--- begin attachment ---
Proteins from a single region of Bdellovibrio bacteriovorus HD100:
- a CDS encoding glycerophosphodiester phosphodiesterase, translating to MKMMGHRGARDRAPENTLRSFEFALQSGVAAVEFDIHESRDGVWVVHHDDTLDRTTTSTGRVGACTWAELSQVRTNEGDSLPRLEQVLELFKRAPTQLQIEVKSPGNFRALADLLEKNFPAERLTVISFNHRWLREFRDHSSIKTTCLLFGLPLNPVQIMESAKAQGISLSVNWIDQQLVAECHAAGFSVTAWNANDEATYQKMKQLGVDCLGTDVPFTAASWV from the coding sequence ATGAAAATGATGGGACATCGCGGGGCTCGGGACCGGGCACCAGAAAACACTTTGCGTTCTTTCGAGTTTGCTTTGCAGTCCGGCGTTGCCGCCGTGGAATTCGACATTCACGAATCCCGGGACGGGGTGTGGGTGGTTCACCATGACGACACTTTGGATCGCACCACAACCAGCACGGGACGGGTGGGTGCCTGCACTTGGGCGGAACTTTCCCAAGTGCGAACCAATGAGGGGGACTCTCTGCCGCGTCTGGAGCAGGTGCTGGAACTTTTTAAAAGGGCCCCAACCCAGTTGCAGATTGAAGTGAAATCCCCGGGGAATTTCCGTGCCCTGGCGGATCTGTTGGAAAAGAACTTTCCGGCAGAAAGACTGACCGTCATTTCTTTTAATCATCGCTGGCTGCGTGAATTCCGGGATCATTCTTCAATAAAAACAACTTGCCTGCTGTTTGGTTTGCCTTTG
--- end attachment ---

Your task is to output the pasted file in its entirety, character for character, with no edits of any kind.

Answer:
Proteins from a single region of Bdellovibrio bacteriovorus HD100:
- a CDS encoding glycerophosphodiester phosphodiesterase, translating to MKMMGHRGARDRAPENTLRSFEFALQSGVAAVEFDIHESRDGVWVVHHDDTLDRTTTSTGRVGACTWAELSQVRTNEGDSLPRLEQVLELFKRAPTQLQIEVKSPGNFRALADLLEKNFPAERLTVISFNHRWLREFRDHSSIKTTCLLFGLPLNPVQIMESAKAQGISLSVNWIDQQLVAECHAAGFSVTAWNANDEATYQKMKQLGVDCLGTDVPFTAASWV from the coding sequence ATGAAAATGATGGGACATCGCGGGGCTCGGGACCGGGCACCAGAAAACACTTTGCGTTCTTTCGAGTTTGCTTTGCAGTCCGGCGTTGCCGCCGTGGAATTCGACATTCACGAATCCCGGGACGGGGTGTGGGTGGTTCACCATGACGACACTTTGGATCGCACCACAACCAGCACGGGACGGGTGGGTGCCTGCACTTGGGCGGAACTTTCCCAAGTGCGAACCAATGAGGGGGACTCTCTGCCGCGTCTGGAGCAGGTGCTGGAACTTTTTAAAAGGGCCCCAACCCAGTTGCAGATTGAAGTGAAATCCCCGGGGAATTTCCGTGCCCTGGCGGATCTGTTGGAAAAGAACTTTCCGGCAGAAAGACTGACCGTCATTTCTTTTAATCATCGCTGGCTGCGTGAATTCCGGGATCATTCTTCAATAAAAACAACTTGCCTGCTGTTTGGTTTGCCTTTG